By Ippolita Douglas Scotti:
I love hot peppers, and I use them often in my recipes. They add just the right amount of spiciness to personalize and turn every recipe into a special dish. With a dash of hot pepper, even the most boring, plain spaghetti turns into something interesting, devilish, alive and . . . aphrodisiac.
The pungent spiciness of chili peppers is a matter of taste: loved or hated. Personally, I love it! Maybe it's because a quarter of Southern Italy blood runs in my veins, and in the south of our peninsula, peperoncino is typical.
The chili pepper is not an original plant of Italy but was discovered by Cristoforo Colombo, who wanted to find Indian spices and found the spices of South America instead.
But why is this cute little veggie full of sunny colors so damn hot?
The concentration of alkaloids called capsaicinoids are the cause of spiciness in red peppers. These phytochemical elements were developed by plants to prevent mammals from eating the fruits, destroying the seeds in their digestive tract. This natural defense does not work with birds, so when they eat hot peppers, they help spread the seeds to other places.
The rating of spiciness, called the Scoville scale, is different for every kind of hot pepper—the strongest one is called the “California Reaper." I don’t use it often because it destroys every dish—as well as my tongue! I prefer to appreciate the taste and the spiciness without spoiling my recipes with something too hot even for me.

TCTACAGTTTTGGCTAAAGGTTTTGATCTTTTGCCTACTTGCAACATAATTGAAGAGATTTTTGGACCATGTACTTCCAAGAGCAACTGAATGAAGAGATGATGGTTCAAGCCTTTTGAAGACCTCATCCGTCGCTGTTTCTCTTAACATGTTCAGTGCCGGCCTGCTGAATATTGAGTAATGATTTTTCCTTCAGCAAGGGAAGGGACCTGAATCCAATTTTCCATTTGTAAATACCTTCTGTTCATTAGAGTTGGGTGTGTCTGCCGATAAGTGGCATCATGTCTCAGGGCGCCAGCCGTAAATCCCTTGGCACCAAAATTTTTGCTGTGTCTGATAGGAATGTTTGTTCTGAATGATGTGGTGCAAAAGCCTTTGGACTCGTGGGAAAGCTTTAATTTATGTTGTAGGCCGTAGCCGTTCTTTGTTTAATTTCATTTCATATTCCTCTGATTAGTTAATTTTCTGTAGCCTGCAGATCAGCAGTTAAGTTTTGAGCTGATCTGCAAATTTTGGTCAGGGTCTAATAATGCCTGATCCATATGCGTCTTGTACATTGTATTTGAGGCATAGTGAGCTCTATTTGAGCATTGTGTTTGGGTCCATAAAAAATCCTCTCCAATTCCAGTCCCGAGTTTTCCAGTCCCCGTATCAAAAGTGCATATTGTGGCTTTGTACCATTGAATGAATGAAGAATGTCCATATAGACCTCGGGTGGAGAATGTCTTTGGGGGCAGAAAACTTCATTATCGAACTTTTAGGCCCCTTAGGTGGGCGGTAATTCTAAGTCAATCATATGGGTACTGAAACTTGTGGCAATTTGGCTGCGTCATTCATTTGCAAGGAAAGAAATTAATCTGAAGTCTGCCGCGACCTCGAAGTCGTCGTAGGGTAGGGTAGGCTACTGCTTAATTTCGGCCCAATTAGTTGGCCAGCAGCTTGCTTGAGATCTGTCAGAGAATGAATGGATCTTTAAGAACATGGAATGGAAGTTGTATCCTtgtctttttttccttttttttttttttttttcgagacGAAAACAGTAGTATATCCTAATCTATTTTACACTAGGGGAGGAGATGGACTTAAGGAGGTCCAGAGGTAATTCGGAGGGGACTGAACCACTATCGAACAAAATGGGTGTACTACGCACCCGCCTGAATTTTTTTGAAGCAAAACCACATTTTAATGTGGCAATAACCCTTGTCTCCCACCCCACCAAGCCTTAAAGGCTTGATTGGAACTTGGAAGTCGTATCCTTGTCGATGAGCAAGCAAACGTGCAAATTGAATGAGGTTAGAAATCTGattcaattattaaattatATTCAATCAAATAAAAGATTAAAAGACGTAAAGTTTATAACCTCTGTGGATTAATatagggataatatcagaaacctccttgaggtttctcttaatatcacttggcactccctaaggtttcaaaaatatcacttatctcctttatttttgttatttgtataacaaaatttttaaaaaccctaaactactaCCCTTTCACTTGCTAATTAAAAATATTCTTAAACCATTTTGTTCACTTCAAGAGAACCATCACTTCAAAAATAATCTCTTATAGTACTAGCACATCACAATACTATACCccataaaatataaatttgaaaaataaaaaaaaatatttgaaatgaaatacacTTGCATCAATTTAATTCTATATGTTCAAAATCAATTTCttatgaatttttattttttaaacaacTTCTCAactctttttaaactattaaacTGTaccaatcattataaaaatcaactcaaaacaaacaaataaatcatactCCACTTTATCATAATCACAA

The recipe below is a classic—a typical peasant Italian dish, very easy to cook, and it has all the flavor and warm heart of Italy.
Spaghetti ajo ojo e peperoncino
(Spaghetti with garlic, olive oil, and hot peppers)
¾ lb spaghetti
4 cloves of garlic, minced
½ cup of extra virgin olive oil
2 fresh chili peppers, sliced
Bring to boil salted water for the pasta in a large pot. Add the spaghetti and stir.
While the pasta is cooking, sauté the garlic and sliced peppers in the extra virgin olive oil. Be careful not to burn them!
When your spaghetti is cooked to “al dente,” drain it and dress with this simple sauce.
Sprinkle Parmesan cheese and fresh chopped parsley.
Enjoy the spiciness!